HSR ceasing fare-free service for riders with disabilities
Personal mobility device users and visually impaired riders will be required to pay Hamilton bus fair with new Fair Assist Program
Beginning Jan. 1, 2024, personal mobility device users and individuals who are legally blind will be required to pay the standard price for Hamilton Street Railway bus services. This change comes with the implementation of HSR’s new Fare Assist program, which will allow individuals to receive discounts on bus fairs on the basis of household income.
Under the Temporary Transit Fare Special Program, also known as the Voluntary Pay Program, paying the HSR bus fair has been voluntary for PMD users and Canadian National Institute for the Blind cardholders. Both this program and the Affordable Transit Pass Program, which gave monthly bus passes to low income riders at half price, will be replaced by the new Fare Assist program in the next few months.
The new Fare Assist program will provide a 30 per cent discount on single-ride PRESTO bus fares based solely on income. The Fare Assist information website states that it is intended to be a more equitable discount program by being based only on financial need.
Esther Liu, the director of Maccess, McMaster University’s student-lead disability peer support service, believes that if this new program is intended to be more equitable, then the term is being misused or misunderstood by the decision makers involved in the new program.
“Equity [means] understanding that everyone is starting out from different places [and] that people will need different accommodations depending on their circumstances," said Liu.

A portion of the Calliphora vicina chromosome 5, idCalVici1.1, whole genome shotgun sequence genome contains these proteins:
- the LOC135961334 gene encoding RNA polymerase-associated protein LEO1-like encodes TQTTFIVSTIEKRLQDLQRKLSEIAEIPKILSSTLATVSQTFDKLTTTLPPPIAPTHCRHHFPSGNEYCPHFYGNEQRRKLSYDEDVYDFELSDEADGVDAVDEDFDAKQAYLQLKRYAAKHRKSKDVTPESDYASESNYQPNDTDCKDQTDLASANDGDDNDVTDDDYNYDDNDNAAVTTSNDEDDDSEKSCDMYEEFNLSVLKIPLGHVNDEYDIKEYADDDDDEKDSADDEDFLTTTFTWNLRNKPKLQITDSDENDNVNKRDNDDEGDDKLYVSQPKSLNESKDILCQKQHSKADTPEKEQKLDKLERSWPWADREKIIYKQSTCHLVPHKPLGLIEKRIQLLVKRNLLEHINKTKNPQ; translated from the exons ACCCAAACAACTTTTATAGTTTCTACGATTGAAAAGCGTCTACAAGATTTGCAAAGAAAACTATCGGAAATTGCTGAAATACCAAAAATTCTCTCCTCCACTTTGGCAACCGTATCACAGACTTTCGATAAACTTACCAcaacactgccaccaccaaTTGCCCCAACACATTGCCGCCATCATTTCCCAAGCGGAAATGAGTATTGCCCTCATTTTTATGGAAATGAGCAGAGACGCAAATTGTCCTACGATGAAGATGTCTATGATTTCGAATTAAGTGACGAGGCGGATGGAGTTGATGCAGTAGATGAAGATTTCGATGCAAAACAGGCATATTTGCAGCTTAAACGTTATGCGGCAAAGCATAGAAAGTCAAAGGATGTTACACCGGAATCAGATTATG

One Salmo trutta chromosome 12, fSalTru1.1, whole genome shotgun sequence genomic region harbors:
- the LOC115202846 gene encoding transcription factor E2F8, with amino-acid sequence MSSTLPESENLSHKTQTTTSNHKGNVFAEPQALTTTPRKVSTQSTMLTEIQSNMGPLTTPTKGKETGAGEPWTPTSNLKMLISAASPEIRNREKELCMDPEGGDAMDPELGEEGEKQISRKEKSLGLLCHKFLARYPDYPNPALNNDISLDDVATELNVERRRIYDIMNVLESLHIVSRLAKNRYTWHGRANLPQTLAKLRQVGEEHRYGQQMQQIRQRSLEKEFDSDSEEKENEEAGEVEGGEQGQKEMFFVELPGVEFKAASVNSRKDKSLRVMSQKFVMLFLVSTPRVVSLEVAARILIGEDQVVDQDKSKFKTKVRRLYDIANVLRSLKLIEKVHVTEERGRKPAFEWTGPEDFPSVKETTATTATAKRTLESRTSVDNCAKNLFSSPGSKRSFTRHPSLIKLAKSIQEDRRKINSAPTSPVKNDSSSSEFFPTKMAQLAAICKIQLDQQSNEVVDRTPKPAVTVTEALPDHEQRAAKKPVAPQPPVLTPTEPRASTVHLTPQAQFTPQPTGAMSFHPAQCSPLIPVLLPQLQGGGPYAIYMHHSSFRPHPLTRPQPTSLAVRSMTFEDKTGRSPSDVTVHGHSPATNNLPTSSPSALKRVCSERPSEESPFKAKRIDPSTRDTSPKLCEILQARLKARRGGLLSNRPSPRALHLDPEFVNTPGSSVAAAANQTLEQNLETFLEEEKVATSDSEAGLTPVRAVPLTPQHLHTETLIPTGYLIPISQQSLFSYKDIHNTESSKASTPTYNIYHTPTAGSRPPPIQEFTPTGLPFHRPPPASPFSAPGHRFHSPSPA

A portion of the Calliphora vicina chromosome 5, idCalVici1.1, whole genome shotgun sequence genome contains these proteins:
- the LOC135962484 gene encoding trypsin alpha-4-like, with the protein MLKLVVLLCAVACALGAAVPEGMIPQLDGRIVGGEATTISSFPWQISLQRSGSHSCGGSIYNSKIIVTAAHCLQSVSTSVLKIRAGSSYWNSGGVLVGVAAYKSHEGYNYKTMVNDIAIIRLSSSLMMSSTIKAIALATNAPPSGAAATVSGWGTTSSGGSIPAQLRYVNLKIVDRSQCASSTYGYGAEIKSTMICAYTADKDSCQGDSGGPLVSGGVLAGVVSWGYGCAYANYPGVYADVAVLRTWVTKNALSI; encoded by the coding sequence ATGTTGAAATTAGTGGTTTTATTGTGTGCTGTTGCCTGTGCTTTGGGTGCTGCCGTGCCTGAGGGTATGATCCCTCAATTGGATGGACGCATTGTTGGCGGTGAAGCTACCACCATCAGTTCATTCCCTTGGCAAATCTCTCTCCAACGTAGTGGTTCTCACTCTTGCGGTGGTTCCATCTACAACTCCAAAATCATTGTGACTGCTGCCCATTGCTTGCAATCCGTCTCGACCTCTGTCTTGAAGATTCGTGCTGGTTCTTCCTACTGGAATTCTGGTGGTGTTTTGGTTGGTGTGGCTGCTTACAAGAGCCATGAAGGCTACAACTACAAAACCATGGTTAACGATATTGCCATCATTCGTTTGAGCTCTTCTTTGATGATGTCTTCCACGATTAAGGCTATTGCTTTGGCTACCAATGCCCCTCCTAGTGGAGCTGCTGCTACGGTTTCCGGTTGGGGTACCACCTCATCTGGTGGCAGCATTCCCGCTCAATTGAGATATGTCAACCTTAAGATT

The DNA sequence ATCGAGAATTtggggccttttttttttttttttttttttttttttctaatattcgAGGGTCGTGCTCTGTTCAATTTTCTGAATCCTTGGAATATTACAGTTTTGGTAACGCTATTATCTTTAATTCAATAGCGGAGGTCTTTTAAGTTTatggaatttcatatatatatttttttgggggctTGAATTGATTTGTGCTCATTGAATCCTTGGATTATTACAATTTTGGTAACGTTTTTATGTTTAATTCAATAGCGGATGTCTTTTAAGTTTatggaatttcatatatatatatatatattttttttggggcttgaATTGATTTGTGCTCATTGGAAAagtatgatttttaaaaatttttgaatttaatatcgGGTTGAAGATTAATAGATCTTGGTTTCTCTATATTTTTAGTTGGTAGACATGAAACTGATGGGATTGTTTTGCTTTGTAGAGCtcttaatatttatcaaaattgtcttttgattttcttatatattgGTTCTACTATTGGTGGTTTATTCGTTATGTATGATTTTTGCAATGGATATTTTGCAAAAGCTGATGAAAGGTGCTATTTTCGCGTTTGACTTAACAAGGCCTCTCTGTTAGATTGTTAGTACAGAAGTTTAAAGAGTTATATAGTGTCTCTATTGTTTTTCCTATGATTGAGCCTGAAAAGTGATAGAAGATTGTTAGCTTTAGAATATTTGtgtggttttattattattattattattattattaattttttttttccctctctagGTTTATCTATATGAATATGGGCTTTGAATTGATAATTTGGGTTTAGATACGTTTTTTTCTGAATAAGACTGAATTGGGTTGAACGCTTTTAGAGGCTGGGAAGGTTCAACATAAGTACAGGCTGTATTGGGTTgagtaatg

Liu is also a Humans of McMaster Staff Writer at the Silhouette.
To qualify for the new Fare Assist program, individuals must fall within federal low-income measure after tax, which is based on total household income and the number of household members. Eligible applicants will receive the discount for one year and can reapply each year.
The program could benefit 88,380 Hamilton residents who qualify, according to census data from 2021. Additionally, a recommendation submitted by HSR director Maureen Cosyn Heath to the city of Hamilton Public Works Department stated that “the benefits of this program far exceed the current Affordable Transit Pass program and the Temporary Transit Fare Special Program, making transit more affordable for a much higher number of Hamiltonians.”
According to Tim Nolan of the Accessibility Hamilton Alliance, many Hamilton residents living with disabilities cannot afford to ride the bus if required to pay the fare. Hamilton resident and board member of the Canadian Council of the Blind in Hamilton, Sharon Ruttan, expressed that having to pay for the bus fare in the midst of the rising cost of living will “limit what many of us do on a daily basis.”
Margaret Qin, a volunteer with Maccess, stated that due to the unique experiences and accessibility challenges faced by disabled individuals, shifting to solely provide discounts to low income bus riders is a step in the wrong direction.
“Considering people’s financial situations is definitely a step in the right direction, [but we also need to] consider people’s abilities and what makes it difficult for them to travel.” stated Qin.
Qin elaborated that the Fare Assist program should not take away the voluntary pay program for PMD users and CNIB cardholders. The Fare Assist Program will first be run as a pilot program for two years until 2026. Presently, as it was stated that the voluntary pay program will be suspended when the new Fare Assist program begins, it is unclear if there is the possibility for the voluntary pay program to return in the future.